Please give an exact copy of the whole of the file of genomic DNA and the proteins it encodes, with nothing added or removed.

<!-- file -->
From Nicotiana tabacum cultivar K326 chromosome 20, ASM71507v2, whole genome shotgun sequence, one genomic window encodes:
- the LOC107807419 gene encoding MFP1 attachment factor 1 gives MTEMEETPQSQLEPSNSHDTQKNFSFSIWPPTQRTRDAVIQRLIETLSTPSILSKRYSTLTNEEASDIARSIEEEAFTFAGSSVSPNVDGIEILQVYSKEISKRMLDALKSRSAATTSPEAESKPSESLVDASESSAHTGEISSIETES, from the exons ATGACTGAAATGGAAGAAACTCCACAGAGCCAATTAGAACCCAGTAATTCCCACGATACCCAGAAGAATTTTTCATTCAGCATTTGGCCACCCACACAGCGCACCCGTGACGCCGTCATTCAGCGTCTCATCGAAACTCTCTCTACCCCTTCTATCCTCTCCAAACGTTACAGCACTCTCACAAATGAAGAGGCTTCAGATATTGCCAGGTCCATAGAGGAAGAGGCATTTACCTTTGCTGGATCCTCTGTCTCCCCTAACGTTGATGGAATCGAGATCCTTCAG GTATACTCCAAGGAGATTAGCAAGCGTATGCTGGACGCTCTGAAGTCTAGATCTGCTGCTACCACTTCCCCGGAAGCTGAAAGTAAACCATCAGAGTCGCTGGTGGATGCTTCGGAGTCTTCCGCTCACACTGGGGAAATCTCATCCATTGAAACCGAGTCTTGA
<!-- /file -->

From Nicotiana tabacum cultivar K326 chromosome 20, ASM71507v2, whole genome shotgun sequence, one genomic window encodes:
- the LOC107807419 gene encoding MFP1 attachment factor 1 gives MTEMEETPQSQLEPSNSHDTQKNFSFSIWPPTQRTRDAVIQRLIETLSTPSILSKRYSTLTNEEASDIARSIEEEAFTFAGSSVSPNVDGIEILQVYSKEISKRMLDALKSRSAATTSPEAESKPSESLVDASESSAHTGEISSIETES, from the exons ATGACTGAAATGGAAGAAACTCCACAGAGCCAATTAGAACCCAGTAATTCCCACGATACCCAGAAGAATTTTTCATTCAGCATTTGGCCACCCACACAGCGCACCCGTGACGCCGTCATTCAGCGTCTCATCGAAACTCTCTCTACCCCTTCTATCCTCTCCAAACGTTACAGCACTCTCACAAATGAAGAGGCTTCAGATATTGCCAGGTCCATAGAGGAAGAGGCATTTACCTTTGCTGGATCCTCTGTCTCCCCTAACGTTGATGGAATCGAGATCCTTCAG GTATACTCCAAGGAGATTAGCAAGCGTATGCTGGACGCTCTGAAGTCTAGATCTGCTGCTACCACTTCCCCGGAAGCTGAAAGTAAACCATCAGAGTCGCTGGTGGATGCTTCGGAGTCTTCCGCTCACACTGGGGAAATCTCATCCATTGAAACCGAGTCTTGA